Now…suppose we have OL injuries, like we have had over the past few seasons. All your plans to get guys the ball, go right out the window. Hurts will have to scramble on every play trying to create an opening. If you have either Goedert and/or Pitts in the game, you can at least keep the chains moving. Pitts is a matchup problem against LB’s. The reason the offense started moving when Hurts was inserted into the lineup and Wentz was benched was because 1. Hurts took what the D was giving him, as opposed to Wentz holding the ball to make the ultimate hero throw 2 Hurts has a much quicker delivery than Wentz, and of course 3. Hurts is a huge threat to run.

    So suppose you are the new coach of the Eagles. Have Jeff and Howie told you, this is your show…we’ll get you the players you want in the draft if we can and we will sign whatever free agents you want if we can, or is it something different? Let’s assume it is the former. You’re the coach…you look at an OL that could be awesome, but the entire right side of the line is over 30 and coming off of major injury. The C is a stud and one of the best in the game. Your LG is coming along and your LT has made huge strides and most likely will continue to do so. Your backups however are Pryor, who did not have a stellar year, Driscoll and Herbig, both 1st year players who did OK at best. You have a budding star as your RB, a very mobile QB who has been putting in a ton of work in the offseason working with the guys who coach Mahomes and Watson. Good start. Now, you have a TE who is going to be traded or released very soon and your other TE is on the last year of his contract. Your WR’s consist of practice squad guys, an underwhelming 1st round draft choice, and a bust of a 2nd rounder in JJAW.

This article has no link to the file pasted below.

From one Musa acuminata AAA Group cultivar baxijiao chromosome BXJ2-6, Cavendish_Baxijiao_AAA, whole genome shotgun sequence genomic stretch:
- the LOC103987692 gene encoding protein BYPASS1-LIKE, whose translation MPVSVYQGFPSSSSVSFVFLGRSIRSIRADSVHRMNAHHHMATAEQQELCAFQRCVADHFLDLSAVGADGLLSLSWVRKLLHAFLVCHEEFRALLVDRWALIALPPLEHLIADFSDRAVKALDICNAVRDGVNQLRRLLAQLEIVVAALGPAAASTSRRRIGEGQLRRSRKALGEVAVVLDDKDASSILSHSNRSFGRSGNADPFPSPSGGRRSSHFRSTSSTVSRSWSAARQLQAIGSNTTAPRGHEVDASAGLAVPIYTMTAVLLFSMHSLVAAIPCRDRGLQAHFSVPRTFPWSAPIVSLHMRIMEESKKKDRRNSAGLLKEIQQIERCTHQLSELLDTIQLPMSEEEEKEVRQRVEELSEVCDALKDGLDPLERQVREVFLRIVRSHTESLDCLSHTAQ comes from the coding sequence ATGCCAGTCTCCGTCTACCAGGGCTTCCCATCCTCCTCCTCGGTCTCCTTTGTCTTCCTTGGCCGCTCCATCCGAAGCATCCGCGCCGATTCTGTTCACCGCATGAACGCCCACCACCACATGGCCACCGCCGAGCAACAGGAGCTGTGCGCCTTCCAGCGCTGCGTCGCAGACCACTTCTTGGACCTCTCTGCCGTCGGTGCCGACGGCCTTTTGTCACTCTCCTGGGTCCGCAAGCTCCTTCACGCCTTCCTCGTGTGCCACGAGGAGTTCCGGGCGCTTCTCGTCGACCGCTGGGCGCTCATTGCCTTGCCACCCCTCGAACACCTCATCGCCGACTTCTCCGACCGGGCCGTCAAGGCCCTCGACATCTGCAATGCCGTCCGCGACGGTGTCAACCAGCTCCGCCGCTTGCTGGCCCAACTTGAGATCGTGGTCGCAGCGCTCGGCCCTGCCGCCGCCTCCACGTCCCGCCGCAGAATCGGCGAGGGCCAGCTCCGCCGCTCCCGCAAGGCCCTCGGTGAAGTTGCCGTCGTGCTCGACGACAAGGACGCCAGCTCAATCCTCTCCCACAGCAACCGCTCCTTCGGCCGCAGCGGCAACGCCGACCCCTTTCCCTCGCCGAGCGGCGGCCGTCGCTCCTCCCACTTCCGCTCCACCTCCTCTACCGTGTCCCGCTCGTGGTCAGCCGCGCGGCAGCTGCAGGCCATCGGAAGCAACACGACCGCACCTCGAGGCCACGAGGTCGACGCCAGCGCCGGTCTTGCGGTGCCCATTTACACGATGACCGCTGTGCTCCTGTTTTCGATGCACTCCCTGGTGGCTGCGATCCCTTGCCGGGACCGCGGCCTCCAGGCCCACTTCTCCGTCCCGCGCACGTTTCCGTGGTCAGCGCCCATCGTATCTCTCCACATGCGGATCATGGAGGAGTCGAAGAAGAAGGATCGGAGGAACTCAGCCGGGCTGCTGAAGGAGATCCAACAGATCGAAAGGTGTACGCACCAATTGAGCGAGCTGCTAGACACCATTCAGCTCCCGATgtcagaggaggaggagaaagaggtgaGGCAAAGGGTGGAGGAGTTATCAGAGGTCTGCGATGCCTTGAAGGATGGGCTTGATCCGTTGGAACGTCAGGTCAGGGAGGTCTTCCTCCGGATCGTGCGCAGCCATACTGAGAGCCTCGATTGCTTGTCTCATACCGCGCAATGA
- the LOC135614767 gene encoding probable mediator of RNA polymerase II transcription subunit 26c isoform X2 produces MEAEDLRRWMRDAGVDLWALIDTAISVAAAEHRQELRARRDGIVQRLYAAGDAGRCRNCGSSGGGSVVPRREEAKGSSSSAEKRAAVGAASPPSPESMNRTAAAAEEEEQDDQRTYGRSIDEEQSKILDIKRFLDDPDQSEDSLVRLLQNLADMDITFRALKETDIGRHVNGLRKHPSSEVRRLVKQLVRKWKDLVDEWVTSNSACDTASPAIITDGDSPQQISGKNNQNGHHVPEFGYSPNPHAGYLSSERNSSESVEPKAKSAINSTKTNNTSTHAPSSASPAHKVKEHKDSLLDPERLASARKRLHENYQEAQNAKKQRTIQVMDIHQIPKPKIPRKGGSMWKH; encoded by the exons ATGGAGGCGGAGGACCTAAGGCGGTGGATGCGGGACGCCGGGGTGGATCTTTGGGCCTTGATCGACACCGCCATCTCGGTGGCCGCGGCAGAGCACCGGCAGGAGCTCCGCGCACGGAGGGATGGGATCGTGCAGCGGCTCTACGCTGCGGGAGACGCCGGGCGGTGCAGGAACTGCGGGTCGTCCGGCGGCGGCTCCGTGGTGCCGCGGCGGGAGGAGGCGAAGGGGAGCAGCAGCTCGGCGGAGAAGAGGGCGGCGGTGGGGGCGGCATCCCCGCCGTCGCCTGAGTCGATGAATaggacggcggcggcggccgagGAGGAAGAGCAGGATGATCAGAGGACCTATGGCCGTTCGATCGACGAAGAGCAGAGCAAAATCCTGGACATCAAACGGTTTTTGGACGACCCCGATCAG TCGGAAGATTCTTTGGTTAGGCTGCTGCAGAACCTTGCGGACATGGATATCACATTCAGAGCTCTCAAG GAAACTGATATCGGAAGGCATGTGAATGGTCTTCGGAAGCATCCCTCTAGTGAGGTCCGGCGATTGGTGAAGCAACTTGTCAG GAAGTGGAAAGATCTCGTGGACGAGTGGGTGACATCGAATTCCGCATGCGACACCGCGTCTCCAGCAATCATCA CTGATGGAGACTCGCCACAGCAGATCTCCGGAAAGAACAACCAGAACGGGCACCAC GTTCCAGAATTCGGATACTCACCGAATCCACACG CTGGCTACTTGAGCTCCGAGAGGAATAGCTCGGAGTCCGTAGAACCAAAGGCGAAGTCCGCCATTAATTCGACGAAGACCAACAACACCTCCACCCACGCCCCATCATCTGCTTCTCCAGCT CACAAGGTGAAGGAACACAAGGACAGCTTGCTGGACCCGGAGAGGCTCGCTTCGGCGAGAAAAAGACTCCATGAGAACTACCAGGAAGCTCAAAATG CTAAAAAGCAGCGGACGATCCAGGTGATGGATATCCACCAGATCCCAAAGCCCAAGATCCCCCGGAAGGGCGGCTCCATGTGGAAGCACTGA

The case could probably be made to either go stud WR (I mean a real stud) or you could get two in one by selecting a TE who can play multiple positions all over the offense. If you go with a WR, and he is shut down by an NFL CB, or you can’t get him the ball, you still have the same problem. Will it leave WR2 open…possibly, but not definitely. Now think Kelce/Kittle/Waller. Think of what kind of difference makers they are for their respective teams. A WR is a WR who runs a prescribed route, whether it is Fulgham/Reagor/Watkins/Hightower, etc. Pitts has an advantage in that he is a 3rd WR, a TE, a slot receiver, etc. He is all over the place. If I was a coach designing and running plays, Pitts is the guy I can’t pass up. There are multiple WR’s later in the draft, even ones that the Eagles could move up for, like Toney, Marshall, Rondale Moore, St.Brown, Elijah Moore, Wallace, Williams and Rodgers are just a few examples. I also think the Eagles could target Josh Reynolds from the Rams in FA.

    Nobody knows exactly what kind of offense Sirianni will run. I’m pretty certain he had to divulge his plan to Jeff and Howie which was why he was hired. Until we see what players get drafted and or traded, or if OTA’s and mini camp happen and maybe finally at training camp, we may get an idea of what the 2021 Eagles will look like. I’m just hoping that Pitts is part of that plan.